The Gross Proceeds from Coal Tax is imposed on "each person engaged in mining coal." Mont. Code Ann. § 15-23-701. Each person mining coal must file with the State Department of Revenue an annual report that must include, inter alia, a statement of the number of "tons of coal extracted, treated, and sold from the mine during the taxable period" and "the gross yield or value in dollars and cents derived from the contract sales price." Id. The Department of Revenue transmits to the county assessor of each county in which the coal mines are located the valuation of the gross proceeds of the mine. Mont. Code Ann. § 15-23-702. The county assessor then enters the value on an assessment roll, id., and transmits a tax assessment to the county treasurer, who collects the taxes due from the coal operator. Mont. Code Ann. § 15-23-703.


The litigants ask us to make difficult determinations concerning the limits of state power to tax Indians and Indian-related activities. Although the issue before the Supreme Court in McClanahan v. Arizona State Tax Comm'n, 411 U.S. 164, 93 S.Ct. 1257, 36 L.Ed.2d 129 (1973), was the narrow one of whether a state may tax reservation Indians for income earned on the reservation, the Court used the occasion to describe the analytical context in which such questions are to be viewed.

The Court in McClanahan stated that, in recent years, "the trend has been away from the idea of inherent Indian sovereignty as a bar to state jurisdiction and toward reliance on federal pre-emption." 411 U.S. at 172, 93 S.Ct. at 1262. The Court noted, however, that it would be a vast oversimplification to say that nothing is left of the doctrine of Indian sovereignty. Id. at 170, 93 S.Ct. at 1261. The doctrine remains relevant as a "backdrop against which the applicable treaties and federal statutes must be read." Id. at 172, 93 S.Ct. at 1262. The Court made the further observation that because the federal treaties and statutes in almost all cases do define the boundaries of federal and state jurisdiction, the extent of federal preemption and residual Indian sovereignty in the absence of federal legislation or treaty is essentially moot. Id. at 172 n.8, 93 S.Ct. at 1262 n.8. Finally, the Court in McClanahan stated that, if the state action is not preempted by federal legislation or treaty, the state need only satisfy the test laid down in Williams v. Lee, 358 U.S. 217, 79 S.Ct. 269, 3 L.Ed.2d 251 (1958), that state action must not infringe on the rights of reservation Indians to govern themselves. Id. at 171-72, 93 S.Ct. at 1261-1262.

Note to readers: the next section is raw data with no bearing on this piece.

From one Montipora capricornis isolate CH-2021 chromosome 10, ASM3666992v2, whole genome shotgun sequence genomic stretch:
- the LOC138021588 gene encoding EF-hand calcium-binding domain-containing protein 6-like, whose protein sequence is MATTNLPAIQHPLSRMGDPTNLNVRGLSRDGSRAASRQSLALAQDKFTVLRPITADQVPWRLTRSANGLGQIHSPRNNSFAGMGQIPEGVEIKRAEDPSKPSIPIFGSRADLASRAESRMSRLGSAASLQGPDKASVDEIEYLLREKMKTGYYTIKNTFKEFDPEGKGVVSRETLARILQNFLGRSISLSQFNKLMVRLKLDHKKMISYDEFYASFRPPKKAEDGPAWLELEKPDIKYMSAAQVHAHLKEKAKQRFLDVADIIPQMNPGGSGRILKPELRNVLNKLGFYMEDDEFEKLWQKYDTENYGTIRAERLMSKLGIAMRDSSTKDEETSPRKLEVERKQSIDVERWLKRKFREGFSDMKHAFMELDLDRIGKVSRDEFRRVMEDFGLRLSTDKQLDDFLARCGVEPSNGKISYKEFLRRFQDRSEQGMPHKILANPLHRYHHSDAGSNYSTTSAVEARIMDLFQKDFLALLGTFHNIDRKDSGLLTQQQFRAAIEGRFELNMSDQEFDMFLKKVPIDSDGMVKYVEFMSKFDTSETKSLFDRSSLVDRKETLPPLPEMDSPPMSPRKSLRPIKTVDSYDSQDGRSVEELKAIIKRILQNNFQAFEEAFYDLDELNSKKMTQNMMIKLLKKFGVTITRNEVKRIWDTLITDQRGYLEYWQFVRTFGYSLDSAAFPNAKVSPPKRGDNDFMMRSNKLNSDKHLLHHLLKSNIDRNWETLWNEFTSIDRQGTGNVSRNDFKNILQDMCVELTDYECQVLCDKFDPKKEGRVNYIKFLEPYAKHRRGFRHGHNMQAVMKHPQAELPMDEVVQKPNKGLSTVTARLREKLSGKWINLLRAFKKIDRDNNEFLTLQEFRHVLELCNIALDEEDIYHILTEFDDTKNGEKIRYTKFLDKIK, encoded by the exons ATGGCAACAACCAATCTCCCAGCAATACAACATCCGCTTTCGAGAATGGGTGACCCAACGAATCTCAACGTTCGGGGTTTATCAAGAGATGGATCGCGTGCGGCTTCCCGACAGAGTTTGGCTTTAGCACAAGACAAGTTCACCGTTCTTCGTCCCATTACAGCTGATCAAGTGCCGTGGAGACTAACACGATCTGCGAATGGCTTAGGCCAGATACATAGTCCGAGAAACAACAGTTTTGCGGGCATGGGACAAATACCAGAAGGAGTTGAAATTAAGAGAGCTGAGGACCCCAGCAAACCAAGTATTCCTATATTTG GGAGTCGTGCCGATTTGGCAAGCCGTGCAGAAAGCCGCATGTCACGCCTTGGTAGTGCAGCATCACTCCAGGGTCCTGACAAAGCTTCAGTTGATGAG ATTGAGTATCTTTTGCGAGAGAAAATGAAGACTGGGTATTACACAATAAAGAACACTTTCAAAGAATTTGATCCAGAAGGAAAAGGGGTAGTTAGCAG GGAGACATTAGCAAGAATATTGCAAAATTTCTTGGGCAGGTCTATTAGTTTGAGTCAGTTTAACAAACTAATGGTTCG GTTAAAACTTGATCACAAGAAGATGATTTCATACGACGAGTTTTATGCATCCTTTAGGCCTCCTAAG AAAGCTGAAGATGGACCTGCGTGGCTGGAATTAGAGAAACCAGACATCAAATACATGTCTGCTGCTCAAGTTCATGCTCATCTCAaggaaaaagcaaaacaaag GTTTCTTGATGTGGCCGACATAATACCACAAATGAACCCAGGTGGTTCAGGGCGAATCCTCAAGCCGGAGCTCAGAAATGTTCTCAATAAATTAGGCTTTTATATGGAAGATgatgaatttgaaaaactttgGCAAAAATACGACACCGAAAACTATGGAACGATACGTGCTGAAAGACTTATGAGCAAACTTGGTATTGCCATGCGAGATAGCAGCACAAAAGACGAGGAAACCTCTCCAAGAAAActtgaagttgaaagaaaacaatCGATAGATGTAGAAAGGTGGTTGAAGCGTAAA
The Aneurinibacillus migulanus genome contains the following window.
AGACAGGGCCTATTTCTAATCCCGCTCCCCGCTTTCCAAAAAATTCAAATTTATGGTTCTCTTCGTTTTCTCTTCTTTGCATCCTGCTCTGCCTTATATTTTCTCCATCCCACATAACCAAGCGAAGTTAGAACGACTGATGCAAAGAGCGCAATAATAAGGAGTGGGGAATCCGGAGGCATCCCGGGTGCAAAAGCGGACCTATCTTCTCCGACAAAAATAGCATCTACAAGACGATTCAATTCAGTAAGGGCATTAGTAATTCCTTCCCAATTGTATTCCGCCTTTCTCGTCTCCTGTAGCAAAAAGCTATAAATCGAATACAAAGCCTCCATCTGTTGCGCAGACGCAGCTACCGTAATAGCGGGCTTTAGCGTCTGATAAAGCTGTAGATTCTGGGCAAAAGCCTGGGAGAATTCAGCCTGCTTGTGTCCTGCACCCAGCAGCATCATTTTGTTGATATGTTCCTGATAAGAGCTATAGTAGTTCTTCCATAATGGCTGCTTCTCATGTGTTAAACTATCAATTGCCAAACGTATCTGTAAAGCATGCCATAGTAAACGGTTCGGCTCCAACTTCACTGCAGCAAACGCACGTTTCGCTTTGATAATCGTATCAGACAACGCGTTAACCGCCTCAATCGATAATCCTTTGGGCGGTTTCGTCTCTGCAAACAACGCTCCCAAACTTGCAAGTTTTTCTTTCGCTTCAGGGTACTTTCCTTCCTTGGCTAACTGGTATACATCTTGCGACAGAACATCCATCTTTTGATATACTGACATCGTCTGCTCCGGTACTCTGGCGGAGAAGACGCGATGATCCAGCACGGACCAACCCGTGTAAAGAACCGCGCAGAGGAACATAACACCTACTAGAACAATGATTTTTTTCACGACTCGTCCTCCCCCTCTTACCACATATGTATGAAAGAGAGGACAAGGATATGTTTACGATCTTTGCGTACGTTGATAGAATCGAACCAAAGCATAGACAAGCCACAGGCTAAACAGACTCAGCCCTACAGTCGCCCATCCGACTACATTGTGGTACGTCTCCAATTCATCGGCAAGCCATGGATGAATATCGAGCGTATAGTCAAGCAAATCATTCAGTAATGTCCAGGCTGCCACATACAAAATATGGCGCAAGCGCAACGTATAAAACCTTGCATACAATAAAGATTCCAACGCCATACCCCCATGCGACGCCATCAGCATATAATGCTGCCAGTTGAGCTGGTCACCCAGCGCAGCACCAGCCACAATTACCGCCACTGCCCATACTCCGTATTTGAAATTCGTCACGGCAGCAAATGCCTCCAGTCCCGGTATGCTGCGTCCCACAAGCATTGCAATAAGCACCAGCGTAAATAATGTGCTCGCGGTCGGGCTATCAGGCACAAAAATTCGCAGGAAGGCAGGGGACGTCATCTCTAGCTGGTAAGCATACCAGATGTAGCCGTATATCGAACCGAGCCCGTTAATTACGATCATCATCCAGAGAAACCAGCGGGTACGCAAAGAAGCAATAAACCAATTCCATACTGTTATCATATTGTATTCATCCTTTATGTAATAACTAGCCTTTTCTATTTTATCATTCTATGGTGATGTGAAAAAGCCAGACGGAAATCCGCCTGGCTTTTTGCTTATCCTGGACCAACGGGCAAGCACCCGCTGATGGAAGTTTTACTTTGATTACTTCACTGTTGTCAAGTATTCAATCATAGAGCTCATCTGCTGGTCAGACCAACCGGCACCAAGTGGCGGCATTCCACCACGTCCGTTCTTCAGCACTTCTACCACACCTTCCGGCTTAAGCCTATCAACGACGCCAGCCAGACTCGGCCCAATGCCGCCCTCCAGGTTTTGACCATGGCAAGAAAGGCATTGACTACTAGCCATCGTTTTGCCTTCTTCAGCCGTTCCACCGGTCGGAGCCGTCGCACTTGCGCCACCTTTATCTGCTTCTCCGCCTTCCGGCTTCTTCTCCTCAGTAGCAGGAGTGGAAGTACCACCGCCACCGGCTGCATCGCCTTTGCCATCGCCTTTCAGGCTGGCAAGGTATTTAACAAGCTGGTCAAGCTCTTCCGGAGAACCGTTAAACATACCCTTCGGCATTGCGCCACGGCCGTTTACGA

Although the Court in McClanahan stated that tribal immunity from state taxation does not rest primarily on any inherent tribal sovereignty, we note that remnants of the sovereignty rationale are implicit in the holding of McClanahan in the form of certain presumptions. Direct state taxation of tribal property or the income of reservation Indians is presumed to be preempted, absent express congressional authorization. Bryan v. Itasca County, 426 U.S. 373, 376-77, 96 S.Ct. 2102, 2105-2106, 48 L.Ed.2d 710 (1976); Moe v. Confederated Salish & Kootenai Tribes, 425 U.S. 463, 475-81, 96 S.Ct. 1634, 1642-1645, 48 L.Ed.2d 96 (1976); Mescalero Apache Tribe v. Jones, 411 U.S. 145, 148, 93 S.Ct. 1267, 1270, 36 L.Ed.2d 114 (1973). In contrast, state taxation of...